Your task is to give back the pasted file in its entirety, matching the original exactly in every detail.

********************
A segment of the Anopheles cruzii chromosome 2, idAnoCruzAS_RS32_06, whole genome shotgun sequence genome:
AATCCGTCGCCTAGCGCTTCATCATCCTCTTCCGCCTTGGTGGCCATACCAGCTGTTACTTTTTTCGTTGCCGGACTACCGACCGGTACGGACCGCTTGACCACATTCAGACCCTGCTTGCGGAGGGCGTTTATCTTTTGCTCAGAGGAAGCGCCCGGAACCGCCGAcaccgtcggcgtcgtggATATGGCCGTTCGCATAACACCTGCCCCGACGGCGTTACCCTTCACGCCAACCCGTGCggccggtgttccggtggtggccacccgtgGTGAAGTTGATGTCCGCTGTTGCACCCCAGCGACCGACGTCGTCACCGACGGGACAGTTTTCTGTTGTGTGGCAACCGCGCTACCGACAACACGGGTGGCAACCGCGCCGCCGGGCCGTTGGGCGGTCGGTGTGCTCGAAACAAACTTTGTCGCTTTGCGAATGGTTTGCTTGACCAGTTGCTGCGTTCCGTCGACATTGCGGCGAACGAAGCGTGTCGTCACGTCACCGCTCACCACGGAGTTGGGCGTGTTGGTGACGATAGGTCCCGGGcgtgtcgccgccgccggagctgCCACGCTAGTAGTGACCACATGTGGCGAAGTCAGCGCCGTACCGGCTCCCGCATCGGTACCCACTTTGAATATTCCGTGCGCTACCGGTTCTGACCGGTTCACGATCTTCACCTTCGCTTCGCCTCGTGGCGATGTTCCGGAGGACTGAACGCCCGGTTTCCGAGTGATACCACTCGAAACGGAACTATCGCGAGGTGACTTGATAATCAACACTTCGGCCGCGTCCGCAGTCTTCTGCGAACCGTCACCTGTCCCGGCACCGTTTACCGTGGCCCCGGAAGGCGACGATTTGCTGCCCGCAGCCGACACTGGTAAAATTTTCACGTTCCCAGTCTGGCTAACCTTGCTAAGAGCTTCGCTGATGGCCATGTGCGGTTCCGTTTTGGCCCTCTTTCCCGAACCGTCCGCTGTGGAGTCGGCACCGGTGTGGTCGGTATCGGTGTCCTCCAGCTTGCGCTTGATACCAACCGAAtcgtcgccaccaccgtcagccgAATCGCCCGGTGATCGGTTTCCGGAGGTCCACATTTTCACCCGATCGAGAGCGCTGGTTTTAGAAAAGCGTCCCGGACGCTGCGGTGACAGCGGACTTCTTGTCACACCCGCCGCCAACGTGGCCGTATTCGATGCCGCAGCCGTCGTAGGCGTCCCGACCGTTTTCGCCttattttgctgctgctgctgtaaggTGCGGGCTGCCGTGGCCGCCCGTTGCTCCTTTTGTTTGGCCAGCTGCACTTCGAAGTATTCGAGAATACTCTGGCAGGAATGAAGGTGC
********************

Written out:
A segment of the Anopheles cruzii chromosome 2, idAnoCruzAS_RS32_06, whole genome shotgun sequence genome:
AATCCGTCGCCTAGCGCTTCATCATCCTCTTCCGCCTTGGTGGCCATACCAGCTGTTACTTTTTTCGTTGCCGGACTACCGACCGGTACGGACCGCTTGACCACATTCAGACCCTGCTTGCGGAGGGCGTTTATCTTTTGCTCAGAGGAAGCGCCCGGAACCGCCGAcaccgtcggcgtcgtggATATGGCCGTTCGCATAACACCTGCCCCGACGGCGTTACCCTTCACGCCAACCCGTGCggccggtgttccggtggtggccacccgtgGTGAAGTTGATGTCCGCTGTTGCACCCCAGCGACCGACGTCGTCACCGACGGGACAGTTTTCTGTTGTGTGGCAACCGCGCTACCGACAACACGGGTGGCAACCGCGCCGCCGGGCCGTTGGGCGGTCGGTGTGCTCGAAACAAACTTTGTCGCTTTGCGAATGGTTTGCTTGACCAGTTGCTGCGTTCCGTCGACATTGCGGCGAACGAAGCGTGTCGTCACGTCACCGCTCACCACGGAGTTGGGCGTGTTGGTGACGATAGGTCCCGGGcgtgtcgccgccgccggagctgCCACGCTAGTAGTGACCACATGTGGCGAAGTCAGCGCCGTACCGGCTCCCGCATCGGTACCCACTTTGAATATTCCGTGCGCTACCGGTTCTGACCGGTTCACGATCTTCACCTTCGCTTCGCCTCGTGGCGATGTTCCGGAGGACTGAACGCCCGGTTTCCGAGTGATACCACTCGAAACGGAACTATCGCGAGGTGACTTGATAATCAACACTTCGGCCGCGTCCGCAGTCTTCTGCGAACCGTCACCTGTCCCGGCACCGTTTACCGTGGCCCCGGAAGGCGACGATTTGCTGCCCGCAGCCGACACTGGTAAAATTTTCACGTTCCCAGTCTGGCTAACCTTGCTAAGAGCTTCGCTGATGGCCATGTGCGGTTCCGTTTTGGCCCTCTTTCCCGAACCGTCCGCTGTGGAGTCGGCACCGGTGTGGTCGGTATCGGTGTCCTCCAGCTTGCGCTTGATACCAACCGAAtcgtcgccaccaccgtcagccgAATCGCCCGGTGATCGGTTTCCGGAGGTCCACATTTTCACCCGATCGAGAGCGCTGGTTTTAGAAAAGCGTCCCGGACGCTGCGGTGACAGCGGACTTCTTGTCACACCCGCCGCCAACGTGGCCGTATTCGATGCCGCAGCCGTCGTAGGCGTCCCGACCGTTTTCGCCttattttgctgctgctgctgtaaggTGCGGGCTGCCGTGGCCGCCCGTTGCTCCTTTTGTTTGGCCAGCTGCACTTCGAAGTATTCGAGAATACTCTGGCAGGAATGAAGGTGC